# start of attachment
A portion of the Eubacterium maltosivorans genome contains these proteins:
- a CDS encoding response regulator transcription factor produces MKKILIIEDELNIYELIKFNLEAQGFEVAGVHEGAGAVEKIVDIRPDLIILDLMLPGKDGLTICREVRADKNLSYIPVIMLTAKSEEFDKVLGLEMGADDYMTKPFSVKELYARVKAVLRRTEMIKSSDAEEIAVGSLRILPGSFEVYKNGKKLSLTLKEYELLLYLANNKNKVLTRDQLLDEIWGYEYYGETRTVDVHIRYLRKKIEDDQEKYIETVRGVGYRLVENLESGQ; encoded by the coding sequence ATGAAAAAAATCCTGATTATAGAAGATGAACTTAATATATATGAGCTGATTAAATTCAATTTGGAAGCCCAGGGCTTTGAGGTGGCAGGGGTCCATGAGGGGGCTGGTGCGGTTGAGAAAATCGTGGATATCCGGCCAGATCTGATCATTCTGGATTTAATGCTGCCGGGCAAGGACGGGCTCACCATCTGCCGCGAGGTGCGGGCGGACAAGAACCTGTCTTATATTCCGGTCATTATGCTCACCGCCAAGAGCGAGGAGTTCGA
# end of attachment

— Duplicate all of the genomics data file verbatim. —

A portion of the Eubacterium maltosivorans genome contains these proteins:
- a CDS encoding response regulator transcription factor produces MKKILIIEDELNIYELIKFNLEAQGFEVAGVHEGAGAVEKIVDIRPDLIILDLMLPGKDGLTICREVRADKNLSYIPVIMLTAKSEEFDKVLGLEMGADDYMTKPFSVKELYARVKAVLRRTEMIKSSDAEEIAVGSLRILPGSFEVYKNGKKLSLTLKEYELLLYLANNKNKVLTRDQLLDEIWGYEYYGETRTVDVHIRYLRKKIEDDQEKYIETVRGVGYRLVENLESGQ; encoded by the coding sequence ATGAAAAAAATCCTGATTATAGAAGATGAACTTAATATATATGAGCTGATTAAATTCAATTTGGAAGCCCAGGGCTTTGAGGTGGCAGGGGTCCATGAGGGGGCTGGTGCGGTTGAGAAAATCGTGGATATCCGGCCAGATCTGATCATTCTGGATTTAATGCTGCCGGGCAAGGACGGGCTCACCATCTGCCGCGAGGTGCGGGCGGACAAGAACCTGTCTTATATTCCGGTCATTATGCTCACCGCCAAGAGCGAGGAGTTCGA